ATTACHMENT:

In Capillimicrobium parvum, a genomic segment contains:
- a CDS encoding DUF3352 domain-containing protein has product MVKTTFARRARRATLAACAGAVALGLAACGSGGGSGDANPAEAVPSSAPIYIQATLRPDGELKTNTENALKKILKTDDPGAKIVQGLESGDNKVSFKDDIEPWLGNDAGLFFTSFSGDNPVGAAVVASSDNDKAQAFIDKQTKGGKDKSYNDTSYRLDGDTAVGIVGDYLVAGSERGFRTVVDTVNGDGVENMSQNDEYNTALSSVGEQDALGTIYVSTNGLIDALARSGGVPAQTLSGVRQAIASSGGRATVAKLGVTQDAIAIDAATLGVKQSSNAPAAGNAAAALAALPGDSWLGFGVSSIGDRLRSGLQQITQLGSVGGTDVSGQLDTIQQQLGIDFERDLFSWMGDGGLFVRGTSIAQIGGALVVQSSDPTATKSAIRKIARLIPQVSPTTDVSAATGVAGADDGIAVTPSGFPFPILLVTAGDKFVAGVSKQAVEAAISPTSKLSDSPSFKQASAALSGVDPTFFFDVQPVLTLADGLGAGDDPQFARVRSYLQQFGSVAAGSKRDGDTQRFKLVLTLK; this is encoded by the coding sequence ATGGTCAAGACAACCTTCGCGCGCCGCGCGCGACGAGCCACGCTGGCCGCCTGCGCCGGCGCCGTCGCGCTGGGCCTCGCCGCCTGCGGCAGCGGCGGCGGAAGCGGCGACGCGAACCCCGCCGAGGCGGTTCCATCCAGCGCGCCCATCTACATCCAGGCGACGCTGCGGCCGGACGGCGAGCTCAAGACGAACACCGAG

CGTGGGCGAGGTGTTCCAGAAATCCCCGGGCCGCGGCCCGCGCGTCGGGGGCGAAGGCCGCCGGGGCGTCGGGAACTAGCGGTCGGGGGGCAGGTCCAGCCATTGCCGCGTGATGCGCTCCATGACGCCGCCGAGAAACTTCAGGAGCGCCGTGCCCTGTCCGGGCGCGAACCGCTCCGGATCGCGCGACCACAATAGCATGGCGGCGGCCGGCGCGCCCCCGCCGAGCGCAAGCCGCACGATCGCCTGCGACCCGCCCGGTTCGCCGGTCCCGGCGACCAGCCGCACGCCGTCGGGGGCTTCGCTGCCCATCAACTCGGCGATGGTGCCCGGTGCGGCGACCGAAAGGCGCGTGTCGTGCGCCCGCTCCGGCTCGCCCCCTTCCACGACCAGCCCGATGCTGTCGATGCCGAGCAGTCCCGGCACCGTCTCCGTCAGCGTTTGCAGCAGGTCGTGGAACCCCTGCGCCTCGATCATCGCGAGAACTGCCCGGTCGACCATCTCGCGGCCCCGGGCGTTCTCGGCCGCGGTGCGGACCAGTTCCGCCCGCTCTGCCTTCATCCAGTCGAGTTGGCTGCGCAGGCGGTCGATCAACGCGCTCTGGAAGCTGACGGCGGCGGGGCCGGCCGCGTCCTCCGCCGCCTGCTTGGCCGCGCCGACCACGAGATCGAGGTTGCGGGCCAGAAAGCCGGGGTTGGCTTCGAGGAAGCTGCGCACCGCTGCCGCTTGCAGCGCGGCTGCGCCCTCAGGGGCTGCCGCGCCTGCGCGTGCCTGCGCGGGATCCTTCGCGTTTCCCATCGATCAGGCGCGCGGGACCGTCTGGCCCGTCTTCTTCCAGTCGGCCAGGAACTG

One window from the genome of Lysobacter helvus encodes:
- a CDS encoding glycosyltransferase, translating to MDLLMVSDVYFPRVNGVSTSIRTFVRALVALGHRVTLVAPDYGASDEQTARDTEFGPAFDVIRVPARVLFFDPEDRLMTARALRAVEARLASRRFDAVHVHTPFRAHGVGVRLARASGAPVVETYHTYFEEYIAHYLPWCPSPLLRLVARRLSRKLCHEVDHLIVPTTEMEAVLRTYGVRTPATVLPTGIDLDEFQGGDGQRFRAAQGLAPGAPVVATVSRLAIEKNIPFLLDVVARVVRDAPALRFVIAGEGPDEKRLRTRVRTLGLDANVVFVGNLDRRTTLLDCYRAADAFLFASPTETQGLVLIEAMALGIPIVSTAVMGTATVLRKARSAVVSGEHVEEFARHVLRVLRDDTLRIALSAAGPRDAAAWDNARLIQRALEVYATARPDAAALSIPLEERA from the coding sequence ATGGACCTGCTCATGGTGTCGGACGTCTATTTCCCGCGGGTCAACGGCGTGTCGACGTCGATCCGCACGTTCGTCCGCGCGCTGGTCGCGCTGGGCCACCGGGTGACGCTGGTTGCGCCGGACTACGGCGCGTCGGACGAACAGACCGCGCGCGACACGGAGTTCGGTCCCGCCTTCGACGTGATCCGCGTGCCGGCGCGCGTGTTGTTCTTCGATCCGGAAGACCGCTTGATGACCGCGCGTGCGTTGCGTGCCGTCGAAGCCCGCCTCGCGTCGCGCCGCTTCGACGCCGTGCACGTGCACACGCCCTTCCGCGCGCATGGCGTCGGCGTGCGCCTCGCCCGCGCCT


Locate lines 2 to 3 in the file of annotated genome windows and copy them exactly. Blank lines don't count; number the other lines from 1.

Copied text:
- a CDS encoding DUF3352 domain-containing protein has product MVKTTFARRARRATLAACAGAVALGLAACGSGGGSGDANPAEAVPSSAPIYIQATLRPDGELKTNTENALKKILKTDDPGAKIVQGLESGDNKVSFKDDIEPWLGNDAGLFFTSFSGDNPVGAAVVASSDNDKAQAFIDKQTKGGKDKSYNDTSYRLDGDTAVGIVGDYLVAGSERGFRTVVDTVNGDGVENMSQNDEYNTALSSVGEQDALGTIYVSTNGLIDALARSGGVPAQTLSGVRQAIASSGGRATVAKLGVTQDAIAIDAATLGVKQSSNAPAAGNAAAALAALPGDSWLGFGVSSIGDRLRSGLQQITQLGSVGGTDVSGQLDTIQQQLGIDFERDLFSWMGDGGLFVRGTSIAQIGGALVVQSSDPTATKSAIRKIARLIPQVSPTTDVSAATGVAGADDGIAVTPSGFPFPILLVTAGDKFVAGVSKQAVEAAISPTSKLSDSPSFKQASAALSGVDPTFFFDVQPVLTLADGLGAGDDPQFARVRSYLQQFGSVAAGSKRDGDTQRFKLVLTLK; this is encoded by the coding sequence ATGGTCAAGACAACCTTCGCGCGCCGCGCGCGACGAGCCACGCTGGCCGCCTGCGCCGGCGCCGTCGCGCTGGGCCTCGCCGCCTGCGGCAGCGGCGGCGGAAGCGGCGACGCGAACCCCGCCGAGGCGGTTCCATCCAGCGCGCCCATCTACATCCAGGCGACGCTGCGGCCGGACGGCGAGCTCAAGACGAACACCGAG

CGTGGGCGAGGTGTTCCAGAAATCCCCGGGCCGCGGCCCGCGCGTCGGGGGCGAAGGCCGCCGGGGCGTCGGGAACTAGCGGTCGGGGGGCAGGTCCAGCCATTGCCGCGTGATGCGCTCCATGACGCCGCCGAGAAACTTCAGGAGCGCCGTGCCCTGTCCGGGCGCGAACCGCTCCGGATCGCGCGACCACAATAGCATGGCGGCGGCCGGCGCGCCCCCGCCGAGCGCAAGCCGCACGATCGCCTGCGACCCGCCCGGTTCGCCGGTCCCGGCGACCAGCCGCACGCCGTCGGGGGCTTCGCTGCCCATCAACTCGGCGATGGTGCCCGGTGCGGCGACCGAAAGGCGCGTGTCGTGCGCCCGCTCCGGCTCGCCCCCTTCCACGACCAGCCCGATGCTGTCGATGCCGAGCAGTCCCGGCACCGTCTCCGTCAGCGTTTGCAGCAGGTCGTGGAACCCCTGCGCCTCGATCATCGCGAGAACTGCCCGGTCGACCATCTCGCGGCCCCGGGCGTTCTCGGCCGCGGTGCGGACCAGTTCCGCCCGCTCTGCCTTCATCCAGTCGAGTTGGCTGCGCAGGCGGTCGATCAACGCGCTCTGGAAGCTGACGGCGGCGGGGCCGGCCGCGTCCTCCGCCGCCTGCTTGGCCGCGCCGACCACGAGATCGAGGTTGCGGGCCAGAAAGCCGGGGTTGGCTTCGAGGAAGCTGCGCACCGCTGCCGCTTGCAGCGCGGCTGCGCCCTCAGGGGCTGCCGCGCCTGCGCGTGCCTGCGCGGGATCCTTCGCGTTTCCCATCGATCAGGCGCGCGGGACCGTCTGGCCCGTCTTCTTCCAGTCGGCCAGGAACTG